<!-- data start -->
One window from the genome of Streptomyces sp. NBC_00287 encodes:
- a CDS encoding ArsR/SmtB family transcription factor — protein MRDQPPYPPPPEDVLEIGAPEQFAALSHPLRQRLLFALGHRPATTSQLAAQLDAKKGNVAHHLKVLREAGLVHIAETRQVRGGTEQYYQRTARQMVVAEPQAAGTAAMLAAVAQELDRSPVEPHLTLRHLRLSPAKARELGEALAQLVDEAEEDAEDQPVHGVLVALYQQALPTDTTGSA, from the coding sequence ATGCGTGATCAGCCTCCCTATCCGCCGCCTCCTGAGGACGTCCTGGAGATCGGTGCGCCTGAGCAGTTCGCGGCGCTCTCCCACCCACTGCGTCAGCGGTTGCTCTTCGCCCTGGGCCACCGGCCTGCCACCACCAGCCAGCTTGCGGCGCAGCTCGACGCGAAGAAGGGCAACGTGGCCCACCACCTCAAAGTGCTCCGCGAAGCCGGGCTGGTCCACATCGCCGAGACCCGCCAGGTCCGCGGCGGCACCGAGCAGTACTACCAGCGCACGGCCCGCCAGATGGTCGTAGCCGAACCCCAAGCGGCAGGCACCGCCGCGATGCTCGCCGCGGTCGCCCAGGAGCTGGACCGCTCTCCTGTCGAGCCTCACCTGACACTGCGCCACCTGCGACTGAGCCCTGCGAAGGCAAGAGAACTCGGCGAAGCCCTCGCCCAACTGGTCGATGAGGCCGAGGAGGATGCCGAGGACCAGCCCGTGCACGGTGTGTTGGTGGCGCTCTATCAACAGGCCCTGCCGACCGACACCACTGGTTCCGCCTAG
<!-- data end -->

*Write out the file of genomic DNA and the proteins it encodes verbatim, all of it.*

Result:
One window from the genome of Streptomyces sp. NBC_00287 encodes:
- a CDS encoding ArsR/SmtB family transcription factor — protein MRDQPPYPPPPEDVLEIGAPEQFAALSHPLRQRLLFALGHRPATTSQLAAQLDAKKGNVAHHLKVLREAGLVHIAETRQVRGGTEQYYQRTARQMVVAEPQAAGTAAMLAAVAQELDRSPVEPHLTLRHLRLSPAKARELGEALAQLVDEAEEDAEDQPVHGVLVALYQQALPTDTTGSA, from the coding sequence ATGCGTGATCAGCCTCCCTATCCGCCGCCTCCTGAGGACGTCCTGGAGATCGGTGCGCCTGAGCAGTTCGCGGCGCTCTCCCACCCACTGCGTCAGCGGTTGCTCTTCGCCCTGGGCCACCGGCCTGCCACCACCAGCCAGCTTGCGGCGCAGCTCGACGCGAAGAAGGGCAACGTGGCCCACCACCTCAAAGTGCTCCGCGAAGCCGGGCTGGTCCACATCGCCGAGACCCGCCAGGTCCGCGGCGGCACCGAGCAGTACTACCAGCGCACGGCCCGCCAGATGGTCGTAGCCGAACCCCAAGCGGCAGGCACCGCCGCGATGCTCGCCGCGGTCGCCCAGGAGCTGGACCGCTCTCCTGTCGAGCCTCACCTGACACTGCGCCACCTGCGACTGAGCCCTGCGAAGGCAAGAGAACTCGGCGAAGCCCTCGCCCAACTGGTCGATGAGGCCGAGGAGGATGCCGAGGACCAGCCCGTGCACGGTGTGTTGGTGGCGCTCTATCAACAGGCCCTGCCGACCGACACCACTGGTTCCGCCTAG